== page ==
Such cholinergic deficits correlate with cognitive decline as measured by the Blessed-Roth Dementia Rating Scale.2 Thus, considerable therapeutic clinical research effort. has focused on cholinergic strategies, the obvious rationale being that, potentiation of central cholinergic function
should improve the cognitive impairment, associated with AD. Cholinergic treatment approaches Cholinergic treatment approaches include precursor loading, cholinesterase inhibition, direct cholinergic receptor stimulation, and Inhibitors,research,lifescience,medical indirect, cholinergic stimulation.1 Unfortunately, most of these cholinergic strategies have thus far proven either ineffective, effective but too toxic, or have not been completely developed. Among these, only ChEIs as a class have shown generally consistent symptomatic efficacy in short-term trials lasting from 3 to 6 months. These have been for the most part standardized, well-controlled multicenter studies, and have included
agents such as tacrine, velnacrine, physostigmine, eptastigmine, donepezil, rivastigmine, Inhibitors,research,lifescience,medical metrifonate, galantamine, and others. It is notable, also, that most of the ChEIs in development have been abandoned because of toxicity, and to some degree, efficacy issues. As a group, however, the few surviving agents are relatively well tolerated over the short term, and are associated with measurable cognitive benefit in a substantial proportion of Inhibitors,research,lifescience,medical Epigenetic inhibitor patients with mild-tomoderate AD. Rationale for, and mechanisms of” cholinesterase inhibition As mentioned above, considerable evidence supports the concept of cholinergic insufficiency in AD, and the rationale for the use of ChEIs is their ability Inhibitors,research,lifescience,medical to boost ACh levels in synapses in tracts supporting cognitive function. When functioning normally, cholinergic neurons in the central nervous system (CNS) release ACh into the synaptic cleft, where it binds to postsynaptic or presynaptic receptors, Inhibitors,research,lifescience,medical either muscarinic or nicotinic, depending on the specific tract, to which the cell belongs. ACh remains active until it is hydrolyzed to choline and acetate by acetylcholinesterase (AChE). By inhibiting AChE, and hence the hydrolysis of ACh in the synaptic cleft, ChEIs effectively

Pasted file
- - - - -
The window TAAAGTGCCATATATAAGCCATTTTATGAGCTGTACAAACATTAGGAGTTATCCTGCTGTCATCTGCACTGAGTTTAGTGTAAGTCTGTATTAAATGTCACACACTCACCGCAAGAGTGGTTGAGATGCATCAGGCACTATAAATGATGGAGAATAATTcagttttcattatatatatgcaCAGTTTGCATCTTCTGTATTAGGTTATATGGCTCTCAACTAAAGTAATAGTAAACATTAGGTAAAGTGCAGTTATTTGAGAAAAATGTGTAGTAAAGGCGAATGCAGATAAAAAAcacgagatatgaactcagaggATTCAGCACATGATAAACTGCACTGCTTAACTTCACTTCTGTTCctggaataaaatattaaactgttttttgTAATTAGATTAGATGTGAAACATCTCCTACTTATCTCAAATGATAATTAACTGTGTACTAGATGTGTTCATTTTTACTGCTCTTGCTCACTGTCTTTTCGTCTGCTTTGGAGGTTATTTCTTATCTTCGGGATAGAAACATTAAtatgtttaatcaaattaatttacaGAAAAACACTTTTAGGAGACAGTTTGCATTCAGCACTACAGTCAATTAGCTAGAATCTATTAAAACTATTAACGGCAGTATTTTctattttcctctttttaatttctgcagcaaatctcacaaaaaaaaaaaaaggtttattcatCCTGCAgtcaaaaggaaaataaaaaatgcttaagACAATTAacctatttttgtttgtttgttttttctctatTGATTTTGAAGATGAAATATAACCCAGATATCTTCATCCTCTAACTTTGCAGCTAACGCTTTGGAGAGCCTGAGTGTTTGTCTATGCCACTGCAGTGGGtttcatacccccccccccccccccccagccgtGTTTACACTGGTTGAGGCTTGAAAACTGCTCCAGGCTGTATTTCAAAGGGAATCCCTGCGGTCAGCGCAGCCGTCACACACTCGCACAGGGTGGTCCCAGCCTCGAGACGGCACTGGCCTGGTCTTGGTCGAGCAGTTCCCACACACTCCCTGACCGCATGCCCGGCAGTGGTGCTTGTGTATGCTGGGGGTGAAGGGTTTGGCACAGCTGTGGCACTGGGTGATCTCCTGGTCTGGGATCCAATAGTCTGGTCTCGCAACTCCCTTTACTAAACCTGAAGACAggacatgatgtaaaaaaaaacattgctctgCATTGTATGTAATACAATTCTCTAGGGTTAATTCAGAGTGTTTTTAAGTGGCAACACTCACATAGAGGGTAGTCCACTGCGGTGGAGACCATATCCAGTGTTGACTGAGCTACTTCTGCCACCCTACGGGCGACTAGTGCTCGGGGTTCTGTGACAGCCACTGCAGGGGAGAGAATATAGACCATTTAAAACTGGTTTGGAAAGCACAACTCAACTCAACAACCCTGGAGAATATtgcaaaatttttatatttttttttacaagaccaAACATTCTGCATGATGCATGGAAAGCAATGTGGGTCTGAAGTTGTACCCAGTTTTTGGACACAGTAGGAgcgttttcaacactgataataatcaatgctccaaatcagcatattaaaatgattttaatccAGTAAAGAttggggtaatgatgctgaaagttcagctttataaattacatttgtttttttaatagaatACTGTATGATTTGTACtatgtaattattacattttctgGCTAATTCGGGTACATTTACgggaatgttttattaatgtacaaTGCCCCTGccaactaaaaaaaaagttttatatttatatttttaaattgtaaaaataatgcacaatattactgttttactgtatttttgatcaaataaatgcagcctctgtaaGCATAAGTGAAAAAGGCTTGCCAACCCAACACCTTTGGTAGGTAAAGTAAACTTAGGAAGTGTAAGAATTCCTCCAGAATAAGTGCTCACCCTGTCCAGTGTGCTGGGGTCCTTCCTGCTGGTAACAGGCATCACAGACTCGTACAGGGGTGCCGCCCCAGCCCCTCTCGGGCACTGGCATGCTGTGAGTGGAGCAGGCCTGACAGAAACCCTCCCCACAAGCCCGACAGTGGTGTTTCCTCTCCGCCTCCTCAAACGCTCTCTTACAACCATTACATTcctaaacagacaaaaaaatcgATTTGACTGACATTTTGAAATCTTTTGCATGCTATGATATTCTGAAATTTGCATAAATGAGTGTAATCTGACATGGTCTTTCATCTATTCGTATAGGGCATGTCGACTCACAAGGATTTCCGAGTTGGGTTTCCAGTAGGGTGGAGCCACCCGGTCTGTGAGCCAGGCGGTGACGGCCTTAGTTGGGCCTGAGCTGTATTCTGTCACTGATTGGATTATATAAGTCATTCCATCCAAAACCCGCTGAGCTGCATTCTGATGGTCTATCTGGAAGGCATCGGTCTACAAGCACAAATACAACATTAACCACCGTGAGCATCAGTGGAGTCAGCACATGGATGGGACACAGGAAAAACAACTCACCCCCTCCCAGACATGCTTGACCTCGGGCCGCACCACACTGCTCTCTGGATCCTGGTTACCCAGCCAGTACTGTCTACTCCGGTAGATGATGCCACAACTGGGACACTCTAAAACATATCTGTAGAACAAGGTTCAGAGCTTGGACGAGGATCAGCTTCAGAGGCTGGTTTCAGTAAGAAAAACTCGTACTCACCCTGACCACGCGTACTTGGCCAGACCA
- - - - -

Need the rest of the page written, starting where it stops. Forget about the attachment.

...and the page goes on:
increase the amount of ACh available for cholinergic receptors. This action, in theory, compensates at least partially for the effects of CNS cholinergic hypof unction in AD. AChE contains two subsit.es, an ionic subsite and an esteratic subsite, that bind to ACh. The PD184352 (CI-1040) ionic subsite binds the quaternary amine group of ACh, then the ester group of ACh is cleaved by acylation at the catalytic esteratic site. Therefore, a potential ChEI medication can act at either of these two sites to prevent the normal interaction between ACh and AChE. Tacrine and donepezil act. at. the ionic subsite. Physostigmine, rivastigmine, and the metabolite of metrifonate (2,2-dimethyldichlorovinyl phosphate [DDVP]) act at the catalytic esteratic subsite.